Dear Emery and Mkazo,
It’s 11 p.m. Sunday, August 13, 2017, and I should be in bed. Your mom and I put you and your sister to bed a few hours ago after wrestling with the events of Charlottesville, Virginia.
For you, it was another Sunday in our small beach town outside of the country you were born in called the United States. Emery and Mkazo, today you are only four and five years of age but I want to tell you about white supremacy and what happened yesterday in a country we call home.
Yes, it is 2017, and white nationalism continues to exist. A group rallied yesterday to protest the removal of the Robert E. Lee statue at the University of Virginia and to chant racist and anti-Semitic slogans. They were seeking a platform to affirm for the world that racism is alive and well enough to run an infinite number of marathons around the United States. A woman was killed yesterday and several others were injured because they stood in opposition. Yesterday, a white nationalist drove his car into a group of protesters, killing Heather D. Heyer and according to the New York Times injured at least 34 others. It’s this reality that keeps me awake at night when I need to sleep.
By the time, you can understand this letter I hope that these events seem unreal. I’m optimistic that this world will change and all acts of white supremacy will feel like a distant past. I’m also aware of the intricacies of racism (white supremacy) and how it impacts our lives as people of color. Yes, we currently live in Mexico, but there will come a day and time for us to return to the United States. As a Black man, I have to come to understand that I need to do my part to disrupt white supremacy.
White supremacy includes individuals and systems that support social inequalities based on perceived differences in human bodies. It includes overt acts, like the white nationalist groups that rallied over the weekend in Charlottesville, Virginia, and the daily subtleties of unequal resource distribution within public education. White supremacy is covert and overt in the society that we live in, and I want you to know how men should respond.
You are boys now, but as men, you should engage work that is meaningful and challenges racism. I am not suggesting that women do not bear the same responsibility. Your sister should also get involved in the struggle for justice against individual and systemic white supremacy. I believe she has the intellectual ability, physical strength, and mental stamina like her brothers. However, today I want to provide you with two actions among many that you can take as men in opposition to racism.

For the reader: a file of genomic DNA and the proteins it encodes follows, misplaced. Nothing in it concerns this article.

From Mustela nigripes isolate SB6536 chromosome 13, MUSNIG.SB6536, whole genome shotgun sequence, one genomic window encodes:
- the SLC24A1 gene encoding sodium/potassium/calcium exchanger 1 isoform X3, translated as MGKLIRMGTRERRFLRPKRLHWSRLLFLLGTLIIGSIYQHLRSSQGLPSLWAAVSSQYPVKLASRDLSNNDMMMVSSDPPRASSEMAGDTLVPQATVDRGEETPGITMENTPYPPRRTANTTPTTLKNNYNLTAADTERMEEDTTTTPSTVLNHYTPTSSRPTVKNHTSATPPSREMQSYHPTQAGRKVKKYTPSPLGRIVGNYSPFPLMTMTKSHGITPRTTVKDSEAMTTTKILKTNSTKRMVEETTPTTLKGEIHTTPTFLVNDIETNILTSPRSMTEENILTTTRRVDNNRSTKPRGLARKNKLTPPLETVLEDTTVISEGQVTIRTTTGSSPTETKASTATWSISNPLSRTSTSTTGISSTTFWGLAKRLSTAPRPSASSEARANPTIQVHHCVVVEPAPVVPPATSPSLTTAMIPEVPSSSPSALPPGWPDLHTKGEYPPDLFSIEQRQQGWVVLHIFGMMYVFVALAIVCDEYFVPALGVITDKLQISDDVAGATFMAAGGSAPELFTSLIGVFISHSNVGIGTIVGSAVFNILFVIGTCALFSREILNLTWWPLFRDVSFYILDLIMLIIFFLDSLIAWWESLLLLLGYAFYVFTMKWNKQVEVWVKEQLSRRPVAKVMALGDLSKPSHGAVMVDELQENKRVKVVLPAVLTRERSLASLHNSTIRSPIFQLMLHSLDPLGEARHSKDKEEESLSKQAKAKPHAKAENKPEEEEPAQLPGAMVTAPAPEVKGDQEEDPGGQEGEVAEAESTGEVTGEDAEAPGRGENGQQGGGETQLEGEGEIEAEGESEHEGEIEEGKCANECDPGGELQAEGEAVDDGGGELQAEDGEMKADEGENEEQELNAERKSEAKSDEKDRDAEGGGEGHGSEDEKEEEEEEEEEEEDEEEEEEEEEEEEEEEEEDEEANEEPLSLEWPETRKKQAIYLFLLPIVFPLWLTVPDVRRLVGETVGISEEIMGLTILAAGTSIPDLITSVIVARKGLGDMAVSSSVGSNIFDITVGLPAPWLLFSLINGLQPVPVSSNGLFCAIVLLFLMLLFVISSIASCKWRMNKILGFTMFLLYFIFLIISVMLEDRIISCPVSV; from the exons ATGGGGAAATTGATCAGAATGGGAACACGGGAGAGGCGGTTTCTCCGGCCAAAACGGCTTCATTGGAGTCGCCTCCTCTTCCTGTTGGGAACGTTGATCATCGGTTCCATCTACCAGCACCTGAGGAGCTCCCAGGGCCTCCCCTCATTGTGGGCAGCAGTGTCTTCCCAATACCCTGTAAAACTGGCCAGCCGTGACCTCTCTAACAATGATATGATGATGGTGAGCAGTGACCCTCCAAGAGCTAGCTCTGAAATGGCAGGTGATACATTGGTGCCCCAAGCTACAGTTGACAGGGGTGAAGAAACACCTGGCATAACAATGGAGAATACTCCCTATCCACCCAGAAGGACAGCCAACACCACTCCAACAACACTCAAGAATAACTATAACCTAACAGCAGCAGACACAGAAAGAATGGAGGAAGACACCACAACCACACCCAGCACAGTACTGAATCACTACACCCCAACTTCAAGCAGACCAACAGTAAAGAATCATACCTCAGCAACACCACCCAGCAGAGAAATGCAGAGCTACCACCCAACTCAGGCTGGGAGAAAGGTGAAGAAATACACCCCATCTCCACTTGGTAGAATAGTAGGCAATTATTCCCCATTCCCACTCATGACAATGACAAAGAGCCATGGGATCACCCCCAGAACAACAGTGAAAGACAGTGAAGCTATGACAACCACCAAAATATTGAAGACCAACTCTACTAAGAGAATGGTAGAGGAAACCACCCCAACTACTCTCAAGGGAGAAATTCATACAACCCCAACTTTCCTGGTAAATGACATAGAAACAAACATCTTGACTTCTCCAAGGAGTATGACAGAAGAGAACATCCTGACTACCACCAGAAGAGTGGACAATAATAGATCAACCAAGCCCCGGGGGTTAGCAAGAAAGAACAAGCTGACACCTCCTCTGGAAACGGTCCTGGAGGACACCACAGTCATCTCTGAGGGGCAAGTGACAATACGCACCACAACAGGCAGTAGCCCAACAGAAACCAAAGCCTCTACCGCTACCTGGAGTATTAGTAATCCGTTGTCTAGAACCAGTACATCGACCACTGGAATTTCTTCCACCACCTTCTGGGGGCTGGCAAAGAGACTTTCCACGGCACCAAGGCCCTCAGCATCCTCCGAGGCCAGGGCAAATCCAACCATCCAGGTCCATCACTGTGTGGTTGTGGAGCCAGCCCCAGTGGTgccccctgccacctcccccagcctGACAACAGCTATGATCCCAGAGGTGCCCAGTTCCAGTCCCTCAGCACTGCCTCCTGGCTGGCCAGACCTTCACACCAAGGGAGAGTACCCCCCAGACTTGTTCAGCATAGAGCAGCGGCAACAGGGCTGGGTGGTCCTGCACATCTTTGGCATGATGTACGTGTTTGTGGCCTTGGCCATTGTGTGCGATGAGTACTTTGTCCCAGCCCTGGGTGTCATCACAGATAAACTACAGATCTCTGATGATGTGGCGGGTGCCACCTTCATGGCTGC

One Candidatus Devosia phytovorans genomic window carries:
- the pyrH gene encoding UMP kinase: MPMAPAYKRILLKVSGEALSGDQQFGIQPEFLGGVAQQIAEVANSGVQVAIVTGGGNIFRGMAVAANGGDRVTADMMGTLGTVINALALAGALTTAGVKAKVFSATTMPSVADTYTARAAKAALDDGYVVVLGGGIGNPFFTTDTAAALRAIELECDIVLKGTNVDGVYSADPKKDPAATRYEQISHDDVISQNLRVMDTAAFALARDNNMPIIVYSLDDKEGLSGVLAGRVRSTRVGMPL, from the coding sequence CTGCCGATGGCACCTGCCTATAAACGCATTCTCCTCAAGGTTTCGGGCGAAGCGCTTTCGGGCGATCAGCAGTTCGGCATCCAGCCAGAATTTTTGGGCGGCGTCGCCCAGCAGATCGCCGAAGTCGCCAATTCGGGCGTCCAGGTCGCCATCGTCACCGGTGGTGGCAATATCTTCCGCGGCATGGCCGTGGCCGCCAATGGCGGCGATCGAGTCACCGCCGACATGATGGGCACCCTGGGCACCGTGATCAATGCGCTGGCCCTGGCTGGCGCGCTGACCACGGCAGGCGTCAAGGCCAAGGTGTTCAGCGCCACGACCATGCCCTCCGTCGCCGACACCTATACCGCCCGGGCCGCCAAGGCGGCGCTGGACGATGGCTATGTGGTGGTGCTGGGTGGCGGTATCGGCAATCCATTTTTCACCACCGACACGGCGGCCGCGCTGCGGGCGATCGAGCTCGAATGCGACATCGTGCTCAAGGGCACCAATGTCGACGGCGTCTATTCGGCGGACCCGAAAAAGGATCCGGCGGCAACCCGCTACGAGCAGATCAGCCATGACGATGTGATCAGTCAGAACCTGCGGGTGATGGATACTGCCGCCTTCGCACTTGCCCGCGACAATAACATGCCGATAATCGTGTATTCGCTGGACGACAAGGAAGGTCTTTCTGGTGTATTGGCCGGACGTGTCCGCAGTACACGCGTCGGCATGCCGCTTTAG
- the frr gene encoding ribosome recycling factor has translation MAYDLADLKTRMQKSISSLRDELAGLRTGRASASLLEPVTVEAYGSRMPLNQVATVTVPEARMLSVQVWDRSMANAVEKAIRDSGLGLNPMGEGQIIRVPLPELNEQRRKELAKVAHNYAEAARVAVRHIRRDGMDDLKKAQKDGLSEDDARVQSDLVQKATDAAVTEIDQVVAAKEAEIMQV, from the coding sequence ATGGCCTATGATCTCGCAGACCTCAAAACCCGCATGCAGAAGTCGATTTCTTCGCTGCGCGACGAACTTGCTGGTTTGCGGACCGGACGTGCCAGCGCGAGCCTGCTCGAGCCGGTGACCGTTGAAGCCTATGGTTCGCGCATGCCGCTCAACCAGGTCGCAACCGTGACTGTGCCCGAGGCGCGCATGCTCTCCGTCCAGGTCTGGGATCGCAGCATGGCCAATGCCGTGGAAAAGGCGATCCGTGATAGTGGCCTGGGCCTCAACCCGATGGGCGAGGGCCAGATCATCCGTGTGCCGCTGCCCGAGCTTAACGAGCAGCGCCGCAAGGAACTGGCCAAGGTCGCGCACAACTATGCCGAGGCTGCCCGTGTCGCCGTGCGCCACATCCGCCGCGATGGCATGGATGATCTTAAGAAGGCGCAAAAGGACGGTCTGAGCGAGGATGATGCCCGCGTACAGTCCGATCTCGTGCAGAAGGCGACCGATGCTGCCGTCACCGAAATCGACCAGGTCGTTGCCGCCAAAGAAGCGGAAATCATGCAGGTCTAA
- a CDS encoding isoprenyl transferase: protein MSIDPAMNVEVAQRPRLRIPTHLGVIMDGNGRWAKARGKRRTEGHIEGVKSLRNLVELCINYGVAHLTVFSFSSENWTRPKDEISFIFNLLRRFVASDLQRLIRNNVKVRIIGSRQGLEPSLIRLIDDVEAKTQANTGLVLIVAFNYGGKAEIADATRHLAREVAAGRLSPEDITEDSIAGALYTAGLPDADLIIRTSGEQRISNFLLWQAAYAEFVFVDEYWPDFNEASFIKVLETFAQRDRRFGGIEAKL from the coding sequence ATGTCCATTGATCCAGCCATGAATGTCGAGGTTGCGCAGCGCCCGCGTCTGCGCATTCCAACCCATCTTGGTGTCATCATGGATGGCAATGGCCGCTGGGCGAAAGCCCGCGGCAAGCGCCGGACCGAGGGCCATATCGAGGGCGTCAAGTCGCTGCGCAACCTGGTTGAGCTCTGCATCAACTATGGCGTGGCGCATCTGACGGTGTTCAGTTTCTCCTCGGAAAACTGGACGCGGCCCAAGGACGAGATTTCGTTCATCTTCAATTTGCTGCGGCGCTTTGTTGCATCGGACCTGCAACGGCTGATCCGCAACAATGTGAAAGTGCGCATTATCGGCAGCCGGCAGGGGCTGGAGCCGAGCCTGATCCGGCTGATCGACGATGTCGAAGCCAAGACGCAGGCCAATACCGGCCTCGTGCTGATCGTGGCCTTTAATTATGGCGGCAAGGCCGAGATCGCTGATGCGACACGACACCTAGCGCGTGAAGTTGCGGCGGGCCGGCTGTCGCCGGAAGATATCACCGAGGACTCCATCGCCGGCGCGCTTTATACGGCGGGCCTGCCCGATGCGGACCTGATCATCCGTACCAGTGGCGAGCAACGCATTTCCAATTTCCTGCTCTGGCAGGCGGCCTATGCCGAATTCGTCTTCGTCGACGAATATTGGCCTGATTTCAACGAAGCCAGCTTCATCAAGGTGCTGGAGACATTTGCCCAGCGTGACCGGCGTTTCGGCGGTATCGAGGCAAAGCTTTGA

- Commit to being a voice for the voiceless. In whatever field of work, you find yourself; please commit to speaking up for and with people who may not have the political power to address injustices.
- Use creativity to spread awareness. With whatever talents and skills you develop, be sure to use them as a vehicle to transport information that can be helpful to others who are in need.
Emery and Mkazo, today you are boys, but one day you will be men responsible to take actions like the ones mentioned above. I hope that you live long lives that do not end prematurely like Heather D. Heyer because of your anti-racist work. Unfortunately, her name will be among the Medgar Evers, Addie Mae Collins, Denise McNair, Carole Robertson, Cynthia Wesley, Virgil Lamar Ware, and countless others who lost their lives due to the persistence of white supremacy. Although you are children today, I want you to understand a few things about being a man in the age of white supremacy.
I want you to know that being a man is not about shopping at Home Depot or playing basketball. It’s not about doing all of the things that boys are taught men do in their spare time. Manhood does involve understanding oppression and finding the courage to take action. Such actions will need to take different forms in response to the game of white supremacy, where the rules consistently change. However, boys who become men are capable of defining their own identities and developing responses to racial hatred.
It’s now 1:15 AM and I need to try and get some rest. I will end this letter with these final remarks. I hope that for your sake the events that happened in Charlottesville, Virginia on August 12, 2017, are rare acts of hatred that do not continue to plague the nation we call home. In all likelihood, that white supremacy continues to thrive and build stamina through group rallies and systemic inequalities; I want you to know that a part of being a man is cultivating the courage to take a stand against injustice.
I love you,
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